Bix Beiderbecke - Died of alcoholism at age 28
Beiderbecke's most influential recordings date from his time with Goldkette and Whiteman, although he also recorded under his own name and that of Trumbauer's. The Whiteman period marked a precipitous decline in his health due to his increasing use of alcohol. Treatment for alcoholism in rehabilitation centers, with the support of Whiteman and the Beiderbecke family, failed to stop his decline. He left the Whiteman band in 1929 and in the summer of 1931 he died in his Sunnyside, Queens, New York apartment at the age of 28.
Buck Clayton - Plays for Chinese royalty
From 1934 or 1935 (depending on the sources), he was a leader of the "Harlem Gentlemen" in Shanghai. Some of the bureaucratic social groups he was with included Chiang Kai-shek's wife Soong Mei-ling and her sister Ai-ling, who were regulars at the Canidrome. Clayton would play a number of songs that were composed by Li Jinhui, while adopting the Chinese music scale into the American scale. Li learned a great deal from the American jazz influence brought over by Clayton.
Bud Powell - Died of tuberculosis, malnutrition, and alcoholism
In 1963, Powell contracted tuberculosis. During the next year, he returned to New York to perform at Birdland with drummer Horace Arnold and bassist John Ore. His performances during these years were adversely affected by his alcoholism. His emotions became unbalanced, and he was hospitalized in New York after months of erratic behavior and self-neglect. On July 31, 1966, he died of tuberculosis, malnutrition, and alcoholism.
Charlie Barnet - Mexican marriages
Barnet was married eleven times and in his autobiography says: "I went through several more marital fiascos, but they were mostly Mexican marriages and quickly annulled, because they weren't legal in the first place."
Eddie "Cleanhead" Vinson - Why is he called "Cleanhead"?
Dick Haymes - Loves actresses
Haymes was married six times, including to film actresses Joanne Dru (1941–1949), Rita Hayworth (1953–1955), and Fran Jeffries (1958–1964). He was also married to Nora Eddington (1949–1953), a former wife of Errol Flynn. Haymes had a total of six children—three with Joanne Dru, one with Fran Jeffries, and two with his sixth and final wife, British model Wendy Smith.
Glenn Miller - Disappeared over the English Channel
Miller was due to fly from Bedford England to Paris France on December 15, 1944, to make arrangements to move his entire band there in the near future. His plane, a single-engine UC-64 Norseman, departed from RAF Twinwood Farm in Clapham, on the outskirts of Bedford, and disappeared while flying over the English Channel. Two other U.S. military officers were on board the plane, Lieutenant Colonel Norman Baessell and the pilot, John Morgan. Miller spent the last night before his disappearance at Milton Ernest Hall, near Bedford. His disappearance was not publicized until Christmas Eve 1944, when the Associated Press announced Miller would not be conducting the scheduled BBC-broadcast "AEF Christmas Show" the following day; the band's deputy leader Tech. Sgt Jerry Gray (July 3, 1915 – August 10, 1976) stood in for him. He was posthumously awarded the Bronze Star, presented to his wife, Helen, in a ceremony held on March 24, 1945.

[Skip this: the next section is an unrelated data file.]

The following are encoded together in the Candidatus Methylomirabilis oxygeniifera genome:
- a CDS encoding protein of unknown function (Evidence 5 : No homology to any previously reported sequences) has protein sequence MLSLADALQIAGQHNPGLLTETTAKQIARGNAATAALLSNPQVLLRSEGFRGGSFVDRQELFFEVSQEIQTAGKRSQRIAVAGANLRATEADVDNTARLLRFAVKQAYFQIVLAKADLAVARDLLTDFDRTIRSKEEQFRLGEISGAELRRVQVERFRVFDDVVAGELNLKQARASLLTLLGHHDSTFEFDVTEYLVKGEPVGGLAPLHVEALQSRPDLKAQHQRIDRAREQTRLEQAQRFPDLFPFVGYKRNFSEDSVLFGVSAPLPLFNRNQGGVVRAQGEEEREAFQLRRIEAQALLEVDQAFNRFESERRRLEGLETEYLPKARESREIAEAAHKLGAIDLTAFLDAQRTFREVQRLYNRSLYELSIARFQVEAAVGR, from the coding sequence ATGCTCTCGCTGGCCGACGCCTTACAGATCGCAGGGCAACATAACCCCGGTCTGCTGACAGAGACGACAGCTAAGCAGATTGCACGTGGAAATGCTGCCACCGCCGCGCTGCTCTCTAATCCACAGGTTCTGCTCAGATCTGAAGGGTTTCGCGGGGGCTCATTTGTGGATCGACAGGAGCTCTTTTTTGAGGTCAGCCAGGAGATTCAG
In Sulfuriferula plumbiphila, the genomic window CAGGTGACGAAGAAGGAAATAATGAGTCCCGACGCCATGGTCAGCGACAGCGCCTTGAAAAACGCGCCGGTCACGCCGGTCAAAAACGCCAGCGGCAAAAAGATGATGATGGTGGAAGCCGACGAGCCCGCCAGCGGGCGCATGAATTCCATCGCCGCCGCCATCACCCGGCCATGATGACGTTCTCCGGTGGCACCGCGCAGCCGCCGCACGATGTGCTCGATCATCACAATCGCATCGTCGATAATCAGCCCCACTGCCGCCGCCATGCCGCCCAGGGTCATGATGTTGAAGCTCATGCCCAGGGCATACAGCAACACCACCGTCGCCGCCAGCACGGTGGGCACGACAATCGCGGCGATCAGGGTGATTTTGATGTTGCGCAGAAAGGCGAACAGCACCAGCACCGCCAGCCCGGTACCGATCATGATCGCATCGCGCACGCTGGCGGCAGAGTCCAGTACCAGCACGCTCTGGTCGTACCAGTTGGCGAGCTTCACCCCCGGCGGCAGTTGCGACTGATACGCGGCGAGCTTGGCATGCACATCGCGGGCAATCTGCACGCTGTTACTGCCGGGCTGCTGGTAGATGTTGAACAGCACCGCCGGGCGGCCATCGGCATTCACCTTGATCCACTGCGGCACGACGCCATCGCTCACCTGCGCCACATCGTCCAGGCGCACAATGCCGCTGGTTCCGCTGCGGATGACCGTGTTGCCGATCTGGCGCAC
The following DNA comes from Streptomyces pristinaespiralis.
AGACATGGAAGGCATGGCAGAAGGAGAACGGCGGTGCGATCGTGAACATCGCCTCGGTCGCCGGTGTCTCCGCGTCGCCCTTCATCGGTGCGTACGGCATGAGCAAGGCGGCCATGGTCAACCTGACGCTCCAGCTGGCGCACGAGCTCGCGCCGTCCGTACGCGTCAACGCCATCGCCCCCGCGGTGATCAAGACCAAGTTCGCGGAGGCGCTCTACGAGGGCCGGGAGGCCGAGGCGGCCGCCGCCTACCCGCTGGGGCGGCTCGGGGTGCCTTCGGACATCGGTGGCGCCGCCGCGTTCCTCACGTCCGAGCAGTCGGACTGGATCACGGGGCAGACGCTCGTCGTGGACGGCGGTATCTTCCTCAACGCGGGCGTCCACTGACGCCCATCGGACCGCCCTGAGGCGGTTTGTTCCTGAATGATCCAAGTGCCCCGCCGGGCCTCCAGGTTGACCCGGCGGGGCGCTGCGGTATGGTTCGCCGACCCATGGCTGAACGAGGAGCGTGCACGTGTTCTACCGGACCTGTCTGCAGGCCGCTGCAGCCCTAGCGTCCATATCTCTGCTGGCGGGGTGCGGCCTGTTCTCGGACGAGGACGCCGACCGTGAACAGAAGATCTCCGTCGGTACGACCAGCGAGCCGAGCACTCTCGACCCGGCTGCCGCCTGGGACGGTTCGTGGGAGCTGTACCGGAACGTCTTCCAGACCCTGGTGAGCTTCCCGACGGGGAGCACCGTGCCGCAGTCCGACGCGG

Harry James - Contortionist saved by a horse
Born in Albany Georgia, James started performing with the circus at an early age, first as a contortionist at age of four, then playing the snare drum in the band from about the age of six. It was at this age that James was almost trampled by the circus trick horses after he wandered onto the circus track as they were performing their stunts, but he was protected by his mother's pet horse, who stood over him until the other horses rushed by.
Helen Forrest - Lived in a brothel
Jelly Roll Morton - Played in a brothel, hence the name
At the age of fourteen, Morton began as a piano player in a brothel. He often sang smutty lyrics and used the nickname "Jelly Roll", which was African-American slang for female genitalia. Morton had chosen "the nom de plume 'Morton' to protect his family from disgrace if he was identified as a whorehouse 'professor'."
Lester Young - Court-martialed and dishonorably discharged
Young was found with marijuana and alcohol among his possessions. He was soon court-martialed. Young did not fight the charges and was convicted. He served one traumatic year in a detention barracks and was dishonorably discharged in late 1945.
Louis Jordan - Sued for bigamy
Ida sued Jordan for bigamy in 1943. He claimed she was aware that he was still married. Ida was awarded a $70,000 judgement, later reduced to $30,000.
Tommy Dorsey - Dead at 51 from sleeping pills
Dorsey died on November 26, 1956 at his home in Greenwich, Connecticut, a week after his 51st birthday. He had begun taking sleeping pills regularly at this time, causing him to become heavily sedated; he choked to death in his sleep after having eaten a large meal.